Blogging from the Highlands of Scotland until I return to the Murcia region of Spain in the Autumn for a month or so
'From fanaticism to barbarism is only one step' - Diderot

Friday, 29 July 2005

The right to live and the right to die

Ethics. Who decides?

A man with a degenerative brain condition, Leslie Burke, has lost to the General Medical Council (GMC) in an appeal they lodged against an earlier ruling in his favour which guaranteed his right to prevent artificial hydration and nutrition being withdrawn by doctors against his will, in the [very likely] event that he loses the power of speech in due course. Undoubtedly this kind of case is extremely difficult, as are those where a patient wishes to be allowed to die by having hydration and nutrition withdrawn, against the wishes of doctors, coupled with the machinations that determined terminally ill people may have to resort to, to have their way (i.e. travel to Switzerland, where voluntary euthanasia is permissible).

My firm belief is that the final decision needs to be in the hands of patients or, where they are incapable [any longer] of making their views known, in the hands of trusted family members. Such life and death matters should not be left to the discretion of doctors. I regard the ruling in favour of the GMC yesterday as a monstrous diminution in the rights of patients. The comment by Joyce Robins of Patient Concern that the decision is "a huge step backwards for patients" is absolutely spot-on.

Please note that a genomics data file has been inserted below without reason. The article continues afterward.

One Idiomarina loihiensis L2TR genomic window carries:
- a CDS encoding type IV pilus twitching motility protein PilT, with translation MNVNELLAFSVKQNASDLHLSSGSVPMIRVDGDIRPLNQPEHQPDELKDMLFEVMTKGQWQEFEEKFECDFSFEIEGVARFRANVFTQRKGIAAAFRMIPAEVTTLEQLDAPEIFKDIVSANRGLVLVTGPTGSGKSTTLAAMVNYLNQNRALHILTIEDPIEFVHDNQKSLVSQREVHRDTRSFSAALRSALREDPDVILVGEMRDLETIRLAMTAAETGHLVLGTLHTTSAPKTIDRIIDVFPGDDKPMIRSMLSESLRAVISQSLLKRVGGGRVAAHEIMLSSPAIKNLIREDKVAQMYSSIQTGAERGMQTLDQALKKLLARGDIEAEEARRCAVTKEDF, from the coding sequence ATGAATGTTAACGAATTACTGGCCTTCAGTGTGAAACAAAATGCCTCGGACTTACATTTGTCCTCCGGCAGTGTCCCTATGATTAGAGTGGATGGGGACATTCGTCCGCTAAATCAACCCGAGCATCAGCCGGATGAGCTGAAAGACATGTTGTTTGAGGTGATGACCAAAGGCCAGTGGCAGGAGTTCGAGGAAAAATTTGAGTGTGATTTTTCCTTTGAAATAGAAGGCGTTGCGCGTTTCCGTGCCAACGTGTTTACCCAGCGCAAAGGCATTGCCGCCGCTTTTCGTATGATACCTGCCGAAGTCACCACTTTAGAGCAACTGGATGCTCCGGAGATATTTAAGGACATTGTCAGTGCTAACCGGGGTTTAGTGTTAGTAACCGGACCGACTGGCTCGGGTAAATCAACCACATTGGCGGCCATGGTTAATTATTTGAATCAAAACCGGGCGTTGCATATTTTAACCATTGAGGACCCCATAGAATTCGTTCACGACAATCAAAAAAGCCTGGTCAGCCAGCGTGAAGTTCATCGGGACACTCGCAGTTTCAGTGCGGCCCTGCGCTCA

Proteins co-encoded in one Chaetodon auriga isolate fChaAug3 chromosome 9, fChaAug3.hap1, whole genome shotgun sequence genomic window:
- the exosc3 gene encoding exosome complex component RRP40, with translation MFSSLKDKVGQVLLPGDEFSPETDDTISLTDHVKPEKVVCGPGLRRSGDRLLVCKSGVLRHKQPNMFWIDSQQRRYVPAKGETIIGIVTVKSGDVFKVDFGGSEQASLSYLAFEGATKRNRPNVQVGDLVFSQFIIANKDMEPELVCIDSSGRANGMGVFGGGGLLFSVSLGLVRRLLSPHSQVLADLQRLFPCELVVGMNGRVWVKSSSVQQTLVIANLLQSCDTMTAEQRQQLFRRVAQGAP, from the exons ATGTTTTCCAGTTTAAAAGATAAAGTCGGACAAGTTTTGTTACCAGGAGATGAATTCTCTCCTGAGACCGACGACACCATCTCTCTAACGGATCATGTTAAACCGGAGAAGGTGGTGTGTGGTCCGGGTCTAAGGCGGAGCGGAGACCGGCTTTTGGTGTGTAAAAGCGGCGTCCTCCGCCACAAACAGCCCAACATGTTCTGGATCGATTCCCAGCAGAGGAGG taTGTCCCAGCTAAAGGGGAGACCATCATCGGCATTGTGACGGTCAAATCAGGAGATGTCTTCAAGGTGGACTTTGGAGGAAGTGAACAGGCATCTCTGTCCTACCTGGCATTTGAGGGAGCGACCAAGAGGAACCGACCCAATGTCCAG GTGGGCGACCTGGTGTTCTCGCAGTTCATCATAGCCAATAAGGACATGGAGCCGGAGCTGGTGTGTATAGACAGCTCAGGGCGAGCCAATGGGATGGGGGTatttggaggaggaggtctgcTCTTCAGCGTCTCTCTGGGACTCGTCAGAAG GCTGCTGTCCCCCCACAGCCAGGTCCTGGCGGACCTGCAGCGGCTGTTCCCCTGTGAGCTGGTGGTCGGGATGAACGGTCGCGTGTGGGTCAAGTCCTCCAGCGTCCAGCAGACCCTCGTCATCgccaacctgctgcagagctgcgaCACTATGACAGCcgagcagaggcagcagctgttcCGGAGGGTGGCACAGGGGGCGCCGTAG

What particularly angers me, though, is the weasle argument of counsel for the GMC, Philip Havers, QC, that the original ruling 'had fundamentally altered the nature of doctor/patient relationships and was not in the best interests of the patient'; it really is no business of any health professional, far less a paid legal hack, to arrogate to himself the right to decide what is in the best interests of the patient when that might involve a decision to allow a patient to die by the withdrawal of hydration and nutrition. The ethics of allowing such a concept to form the basis of any part of our laws is an obscentiy; quite rightly such arrogant nonsense is disallowed in the case of dumb animals, who obviously cannot verbalise their views, but it seems to be acceptable for humans. Completely crazy!

No comments:

Post a Comment

Welcome to my comment area. Whilst all comment is welcome you are requested to respect the views of others. To read full terms for use of this facility, please visit my 'Terms of Use' section, linked to under the 'About this Blog' heading at top right of the blog. Note added 12JUL2010 - All comments will now be pre-moderated before they appear in this blog; this is a measure to prevent 'spam' commenting, which has become frequent of late. Thank you.